SAG-AFTRA has blasted advertising agency Bartle Bogle Hegarty for withdrawing as a signatory and accused it of paying only $150 for actors to audition with a live bear in a non-union shoot — far under the union rate.
The disclosure came in a Thursday letter to 160,000 SAG-AFTRA members from SAG-AFTRA president Gabrielle Carteris and national executive director David White and noted that BHH claimed the contract is outdated.
“That is simply not true,” the duo said. “If BBH had been paying attention, they would know SAG-AFTRA negotiated the Social Media Waiver into the contract two years ago. Even more noteworthy, the union launched the popular Low Budget Digital Waiver a year ago. These and other changes allow significant flexibility in the creation of social media and digital ads. The industry loves them. These changes have helped top agencies successfully adapt to an evolving ad industry.”
The missive also noted that BBH had asserted its decision to withdraw did not change its commitment to fair wages and working conditions.
“Isn’t that interesting?” Carteris and White said. “In one of their recent non-union ads, they paid performers $150 to audition with a live bear. Other performers were paid $350 for a session fee and way under industry norms for residuals. Sorry, paying pennies on the dollar doesn’t sound like fair wages to us. A SAG-AFTRA contract protects you from dangerous conditions and unacceptable rates. It stops employers from doing whatever the heck they want at the expense of their workers. (Did we mention the live bear?)”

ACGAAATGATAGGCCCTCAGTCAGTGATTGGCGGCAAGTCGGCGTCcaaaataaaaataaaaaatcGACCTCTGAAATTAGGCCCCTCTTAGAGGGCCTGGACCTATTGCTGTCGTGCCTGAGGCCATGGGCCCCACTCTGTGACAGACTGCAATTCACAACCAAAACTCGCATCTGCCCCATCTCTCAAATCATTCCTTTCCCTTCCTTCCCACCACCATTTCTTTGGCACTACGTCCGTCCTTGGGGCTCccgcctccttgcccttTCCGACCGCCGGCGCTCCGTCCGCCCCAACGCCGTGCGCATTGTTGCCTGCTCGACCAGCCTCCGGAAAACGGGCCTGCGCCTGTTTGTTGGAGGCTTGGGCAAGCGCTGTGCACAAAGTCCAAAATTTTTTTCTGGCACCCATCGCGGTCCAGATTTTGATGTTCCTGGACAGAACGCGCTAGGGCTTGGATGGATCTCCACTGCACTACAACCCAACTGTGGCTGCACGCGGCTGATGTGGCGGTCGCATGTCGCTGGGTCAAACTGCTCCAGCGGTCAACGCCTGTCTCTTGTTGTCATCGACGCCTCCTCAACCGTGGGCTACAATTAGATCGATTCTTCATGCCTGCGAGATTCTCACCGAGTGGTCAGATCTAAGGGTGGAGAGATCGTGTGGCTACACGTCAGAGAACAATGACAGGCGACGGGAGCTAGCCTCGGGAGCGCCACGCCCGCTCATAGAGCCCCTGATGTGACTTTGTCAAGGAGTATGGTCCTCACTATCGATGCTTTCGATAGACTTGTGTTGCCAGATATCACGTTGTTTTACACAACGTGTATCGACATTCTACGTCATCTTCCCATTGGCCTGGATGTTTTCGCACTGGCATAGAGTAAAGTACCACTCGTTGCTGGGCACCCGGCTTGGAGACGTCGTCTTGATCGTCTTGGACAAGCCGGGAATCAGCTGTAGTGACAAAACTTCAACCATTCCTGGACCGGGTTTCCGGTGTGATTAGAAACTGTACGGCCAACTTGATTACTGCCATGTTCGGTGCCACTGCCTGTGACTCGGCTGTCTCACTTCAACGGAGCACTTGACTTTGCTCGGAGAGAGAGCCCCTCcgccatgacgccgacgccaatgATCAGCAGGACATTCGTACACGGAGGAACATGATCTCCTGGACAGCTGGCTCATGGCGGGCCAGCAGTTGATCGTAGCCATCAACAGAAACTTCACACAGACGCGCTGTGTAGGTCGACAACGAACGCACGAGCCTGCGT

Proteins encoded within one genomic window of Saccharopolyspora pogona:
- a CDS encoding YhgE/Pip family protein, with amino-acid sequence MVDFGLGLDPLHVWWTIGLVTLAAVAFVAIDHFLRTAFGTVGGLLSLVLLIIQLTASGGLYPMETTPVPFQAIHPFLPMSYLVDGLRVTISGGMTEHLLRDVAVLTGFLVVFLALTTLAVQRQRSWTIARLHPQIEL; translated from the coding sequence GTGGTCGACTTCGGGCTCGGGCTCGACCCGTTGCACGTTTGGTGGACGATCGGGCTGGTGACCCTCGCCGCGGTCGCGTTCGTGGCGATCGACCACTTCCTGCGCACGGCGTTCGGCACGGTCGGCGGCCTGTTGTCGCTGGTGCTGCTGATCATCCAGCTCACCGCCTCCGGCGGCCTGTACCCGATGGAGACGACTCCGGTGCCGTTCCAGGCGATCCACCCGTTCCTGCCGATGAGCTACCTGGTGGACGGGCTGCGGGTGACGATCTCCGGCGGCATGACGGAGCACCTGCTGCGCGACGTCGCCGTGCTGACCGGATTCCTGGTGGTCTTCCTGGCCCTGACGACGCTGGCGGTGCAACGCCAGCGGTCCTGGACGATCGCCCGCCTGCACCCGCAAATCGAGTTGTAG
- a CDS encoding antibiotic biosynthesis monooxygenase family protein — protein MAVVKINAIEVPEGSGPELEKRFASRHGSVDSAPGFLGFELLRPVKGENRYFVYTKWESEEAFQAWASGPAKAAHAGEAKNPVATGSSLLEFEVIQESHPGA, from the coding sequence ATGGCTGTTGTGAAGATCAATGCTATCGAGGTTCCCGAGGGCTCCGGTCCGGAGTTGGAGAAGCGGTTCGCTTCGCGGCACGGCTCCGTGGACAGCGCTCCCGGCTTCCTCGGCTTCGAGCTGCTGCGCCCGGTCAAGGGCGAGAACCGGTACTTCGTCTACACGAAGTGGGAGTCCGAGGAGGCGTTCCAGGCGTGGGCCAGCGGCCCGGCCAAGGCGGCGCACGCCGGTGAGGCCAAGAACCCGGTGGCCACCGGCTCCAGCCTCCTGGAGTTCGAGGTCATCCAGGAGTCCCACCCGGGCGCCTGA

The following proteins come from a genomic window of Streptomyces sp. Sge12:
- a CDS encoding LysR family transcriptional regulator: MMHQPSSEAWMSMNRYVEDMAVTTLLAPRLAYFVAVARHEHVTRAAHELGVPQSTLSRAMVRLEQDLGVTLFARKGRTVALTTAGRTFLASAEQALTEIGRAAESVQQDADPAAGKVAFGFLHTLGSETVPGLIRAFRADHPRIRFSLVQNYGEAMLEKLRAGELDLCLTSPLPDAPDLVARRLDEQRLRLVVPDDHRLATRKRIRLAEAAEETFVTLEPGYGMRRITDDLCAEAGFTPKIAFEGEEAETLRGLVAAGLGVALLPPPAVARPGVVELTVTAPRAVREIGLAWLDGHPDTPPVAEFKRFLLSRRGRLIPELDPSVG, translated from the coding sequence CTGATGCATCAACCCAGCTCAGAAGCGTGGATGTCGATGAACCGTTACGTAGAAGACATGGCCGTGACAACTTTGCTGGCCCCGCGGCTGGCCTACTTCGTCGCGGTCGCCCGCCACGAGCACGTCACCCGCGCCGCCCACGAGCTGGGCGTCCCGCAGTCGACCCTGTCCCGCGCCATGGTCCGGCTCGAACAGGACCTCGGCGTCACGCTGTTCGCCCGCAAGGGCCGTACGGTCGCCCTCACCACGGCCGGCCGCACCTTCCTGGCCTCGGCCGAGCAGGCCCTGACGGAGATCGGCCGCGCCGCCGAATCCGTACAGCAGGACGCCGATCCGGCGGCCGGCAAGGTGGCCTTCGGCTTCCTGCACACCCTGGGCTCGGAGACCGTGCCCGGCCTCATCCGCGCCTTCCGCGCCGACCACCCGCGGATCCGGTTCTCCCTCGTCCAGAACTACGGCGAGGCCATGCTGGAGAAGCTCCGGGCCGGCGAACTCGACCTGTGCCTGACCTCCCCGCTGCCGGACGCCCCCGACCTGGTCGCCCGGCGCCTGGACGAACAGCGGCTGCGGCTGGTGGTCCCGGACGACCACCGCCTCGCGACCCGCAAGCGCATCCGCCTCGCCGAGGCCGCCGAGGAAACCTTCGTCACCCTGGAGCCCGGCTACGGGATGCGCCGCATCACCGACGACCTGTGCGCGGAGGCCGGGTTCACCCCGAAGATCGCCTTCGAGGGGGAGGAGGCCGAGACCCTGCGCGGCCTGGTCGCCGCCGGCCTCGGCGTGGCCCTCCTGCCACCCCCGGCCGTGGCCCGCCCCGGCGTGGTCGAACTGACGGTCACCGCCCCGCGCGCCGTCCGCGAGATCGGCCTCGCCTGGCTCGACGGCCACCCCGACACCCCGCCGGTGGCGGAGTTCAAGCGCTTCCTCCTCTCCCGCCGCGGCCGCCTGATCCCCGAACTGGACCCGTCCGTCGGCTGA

“Don’t believe the lies,” Carteris and White added. “BBH is just trying to exploit talent so they can undercut their competition. Faced with this, we will now use every tool at our disposal to bring BBH back to the table to negotiate a fair contact for our members.”
SAG-AFTRA notified its 160,000 members a month ago that BBH was disputing its status as a signatory and that members must work under a SAG-AFTRA agreement. The agency has produced commercials for Audi, Absolut, Ikea, Samsung, and Virgin Media. It has not responded to a request for comment from Variety.
The current minimum session rate for a SAG-AFTRA member in the contract is $671.69, according to information on the SAG-AFTRA web site.
BHH, a subsidiary of Publicis Groupe, said in a message this week on its website that its withdrawal is the union’s fault.
“We immensely value the creative talent we work with, and this decision does not change our commitment to fair wages and working conditions,” the agency said. “We simply need the flexibility that this current contract does not allow in order to continue to do great work with great actors, both SAG- AFTRA and non-SAG-AFTRA talent alike. It is unfortunate that the current SAG-AFTRA Commercials Contract has placed signatory agencies at a competitive disadvantage.”
The moves comes with SAG-AFTRA having launched its official process to hammer out a contract proposal for its upcoming negotiations on the commercials contract, which represents over $1 billion in annual earnings for union members, by holding a series of “wages and working conditions” meetings for members. SAG-AFTRA’s current deal with the Joint Policy Committee, which represents advertisers and advertising agencies, expires on March 31. The two sides have not yet set a date for starting negotiations.
Union leaders asserted in 2016 during the ratification campaign that the successor deal for commercials included “more than $200 million” in pay hikes for members with a 7% hike in minimum wage rates and a 1.2% increase in employer contributions to health and retirements funds.